El Salvador / Politics

Beneath Bukele’s Popularity, Tension and Fear Cloud His Second Inauguration

June 1 marks the inauguration of Nayib Bukele’s unconstitutional second term. Senior diplomatic delegations including from Argentina, Ecuador, Spain, China, and the United States are arriving in San Salvador. But underneath the expected fanfare is an ever-thickening atmosphere of fear among families upended by the state of exception and tensions following dubious police allegations of a bomb plot by former FMLN leaders.

Brendan Smialowski
Brendan Smialowski

Friday, May 31, 2024
Roman Gressier

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On Saturday at 12pm ET, Nayib Bukele will step into his second presidential term, capping a yearslong effort to stay in power despite the constitutional ban on consecutive periods. Bukele himself admitted the prohibition of reelection in many interviews, the latest as recently —or, as the political clock turns, as far-flung in the past— as March 2021. “There is no reelection and I’ll be out of the presidency at 42 years old,” he told Mexican YouTuber Luisito Comunica in a rare interview granted at the Presidential Palace.

Now the question appears to be how long Bukele fancies to stay. He is at his most powerful in five years, bolstered at home by his vice grip on all public institutions, a communications shield covering widespread corruption and an aching economy, and the twin swords of popularity and fear of his flagship security policy, the 26-month state of exception.

All three solitary opposition legislators, from Arena and Vamos, will boycott the oath ceremony. On Thursday night, expecting weekend protests, police arrested seven human rights defenders from the National Alliance for Peace in El Salvador, on accusations of planning to rig explosives at “gas stations, supermarkets, and public institutions,” and accusing FMLN ex-legislator José Santos Melara Yánez of “financing these plans.”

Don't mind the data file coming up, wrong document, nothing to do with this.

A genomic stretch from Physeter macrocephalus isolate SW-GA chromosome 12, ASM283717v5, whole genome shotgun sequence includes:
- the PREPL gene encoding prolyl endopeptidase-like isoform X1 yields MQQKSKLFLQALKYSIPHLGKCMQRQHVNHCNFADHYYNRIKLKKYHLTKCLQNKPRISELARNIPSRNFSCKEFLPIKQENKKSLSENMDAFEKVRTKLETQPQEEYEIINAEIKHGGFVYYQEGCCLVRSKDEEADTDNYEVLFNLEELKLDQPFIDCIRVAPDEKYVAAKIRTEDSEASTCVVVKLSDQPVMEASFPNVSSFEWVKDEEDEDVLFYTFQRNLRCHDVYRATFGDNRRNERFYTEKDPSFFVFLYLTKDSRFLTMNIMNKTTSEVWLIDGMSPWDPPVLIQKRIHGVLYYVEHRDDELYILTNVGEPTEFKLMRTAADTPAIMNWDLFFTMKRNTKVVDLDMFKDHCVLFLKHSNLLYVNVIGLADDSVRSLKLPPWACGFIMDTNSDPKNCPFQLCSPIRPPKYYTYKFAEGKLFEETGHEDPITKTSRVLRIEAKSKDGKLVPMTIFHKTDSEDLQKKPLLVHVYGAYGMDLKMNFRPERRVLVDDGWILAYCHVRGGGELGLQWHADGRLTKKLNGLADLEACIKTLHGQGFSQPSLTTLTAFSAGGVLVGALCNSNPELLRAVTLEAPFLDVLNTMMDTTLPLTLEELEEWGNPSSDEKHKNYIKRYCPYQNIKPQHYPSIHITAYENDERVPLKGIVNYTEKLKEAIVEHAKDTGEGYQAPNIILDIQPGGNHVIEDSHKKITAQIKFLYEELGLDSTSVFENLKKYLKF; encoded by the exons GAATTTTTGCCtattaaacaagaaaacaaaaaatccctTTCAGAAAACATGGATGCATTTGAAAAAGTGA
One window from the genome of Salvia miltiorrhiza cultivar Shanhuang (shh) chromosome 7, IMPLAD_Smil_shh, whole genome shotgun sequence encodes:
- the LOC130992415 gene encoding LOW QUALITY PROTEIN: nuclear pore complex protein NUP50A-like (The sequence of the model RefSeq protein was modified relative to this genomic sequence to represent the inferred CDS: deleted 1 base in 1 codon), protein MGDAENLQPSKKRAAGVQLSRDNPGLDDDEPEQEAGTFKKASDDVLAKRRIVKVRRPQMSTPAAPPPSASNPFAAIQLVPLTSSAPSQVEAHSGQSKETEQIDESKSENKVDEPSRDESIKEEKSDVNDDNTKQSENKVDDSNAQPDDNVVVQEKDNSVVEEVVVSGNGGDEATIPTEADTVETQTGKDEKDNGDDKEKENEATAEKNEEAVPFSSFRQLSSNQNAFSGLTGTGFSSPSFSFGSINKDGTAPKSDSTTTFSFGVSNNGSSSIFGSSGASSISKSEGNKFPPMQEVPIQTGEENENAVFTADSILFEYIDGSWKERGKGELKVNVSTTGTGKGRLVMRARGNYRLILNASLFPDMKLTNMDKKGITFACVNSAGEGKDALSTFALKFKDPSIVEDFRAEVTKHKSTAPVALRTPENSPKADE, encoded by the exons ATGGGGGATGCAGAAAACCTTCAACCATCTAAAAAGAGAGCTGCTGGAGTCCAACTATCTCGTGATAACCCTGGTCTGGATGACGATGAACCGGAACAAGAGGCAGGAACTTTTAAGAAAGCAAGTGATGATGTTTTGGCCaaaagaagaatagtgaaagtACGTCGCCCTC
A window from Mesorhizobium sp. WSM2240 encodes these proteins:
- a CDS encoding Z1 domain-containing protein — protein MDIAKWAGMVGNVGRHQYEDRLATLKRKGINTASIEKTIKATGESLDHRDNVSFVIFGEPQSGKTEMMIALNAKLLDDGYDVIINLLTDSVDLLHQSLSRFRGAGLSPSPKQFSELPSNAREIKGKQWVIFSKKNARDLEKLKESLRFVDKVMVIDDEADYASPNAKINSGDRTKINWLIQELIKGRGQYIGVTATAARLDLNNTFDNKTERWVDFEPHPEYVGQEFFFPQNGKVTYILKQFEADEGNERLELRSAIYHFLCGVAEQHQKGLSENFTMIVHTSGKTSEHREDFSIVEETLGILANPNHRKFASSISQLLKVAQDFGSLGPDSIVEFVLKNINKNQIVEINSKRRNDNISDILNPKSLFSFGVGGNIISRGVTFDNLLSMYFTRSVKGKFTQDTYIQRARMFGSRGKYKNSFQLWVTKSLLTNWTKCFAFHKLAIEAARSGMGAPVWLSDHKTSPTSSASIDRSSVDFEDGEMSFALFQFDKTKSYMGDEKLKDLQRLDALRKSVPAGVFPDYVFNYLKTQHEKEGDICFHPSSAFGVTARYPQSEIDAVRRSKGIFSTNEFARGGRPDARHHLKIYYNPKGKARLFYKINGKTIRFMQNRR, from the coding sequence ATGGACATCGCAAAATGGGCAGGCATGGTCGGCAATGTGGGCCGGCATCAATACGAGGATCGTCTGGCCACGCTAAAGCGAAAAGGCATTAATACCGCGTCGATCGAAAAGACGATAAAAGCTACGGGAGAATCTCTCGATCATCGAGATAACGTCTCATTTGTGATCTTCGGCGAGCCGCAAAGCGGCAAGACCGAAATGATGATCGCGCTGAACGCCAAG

As alleged proof, authorities posted an audio to social media stripped of context, speaking of “delivery of a product” that “cannot fail”. On Friday morning, the X account of the Police published pictures of what appeared to be homemade bomb materials. Former top FMLN legislator Nidia Díaz dismissed the charges as “another political capture.” Ingrid Escobar, from human rights organization Socorro Jurídico Humanitario, wrote on X: “The audio they presented as evidence is for firecrackers that are normally used at protests.”

Meanwhile, thousands of Salvadorans are expected to attend, of their own eager volition, in the Historic Center of San Salvador. By contrast, employees of La Libertad Oeste, a municipality near the capital city won in March by Bukele-allied party Gana, on Thursday leaked a letter from human resources mandating that they show up.

Broad international criticism of Bukele’s authoritarianism in his early years was reduced to diplomatic hand-washing during election season and will morph to polite applause on Saturday: The presidents of Costa Rica, Ecuador, and Argentina confirmed their attendance; King Felipe VI of Spain is also making the trip, while Xi Jinping will send Chinese Minister of Culture and Tourism Sun Yeli.

Joe Biden has chosen a cadre of five top U.S. officials led by DHS Secretary Alejandro Mayorkas, wiping away doubts that migration cooperation is key to Washington’s silence on Bukele’s reelection amid efforts to thaw the relationship with San Salvador. The delegation will also include White House national security advisor Daniel Erikson.

Even so, Bukele has not been shy about the fact that he is betting on a Trump victory in November. As an unsubtle public reminder, he made a point of sending a ceremony invitation to Florida Congressman Matt Gaetz, a Republican rabble-rouser and architect of the removal last year of House Speaker Kevin McCarthy.

The rest of Central America is split: Bernardo Arévalo of Guatemala, playing a balancing act, has criticized Bukele’s reelection but was the first head of state to congratulate him after his victory, and has now announced he will send Foreign Minister Carlos Ramiro Martínez in his place, suggesting a crowded agenda including a trip to Washington on Sunday —the following day— to meet with UN Secretary General António Guterres.

Nicaragua has not publicly confirmed —in 2019, Bukele did not invite Daniel Ortega, having called him a “dictator”, even though they now steer clear of criticizing each other— while the Panamanian Minister of the Presidency has reportedly landed. The Honduran Foreign Ministry told El Faro English that Xiomara Castro will make the trip.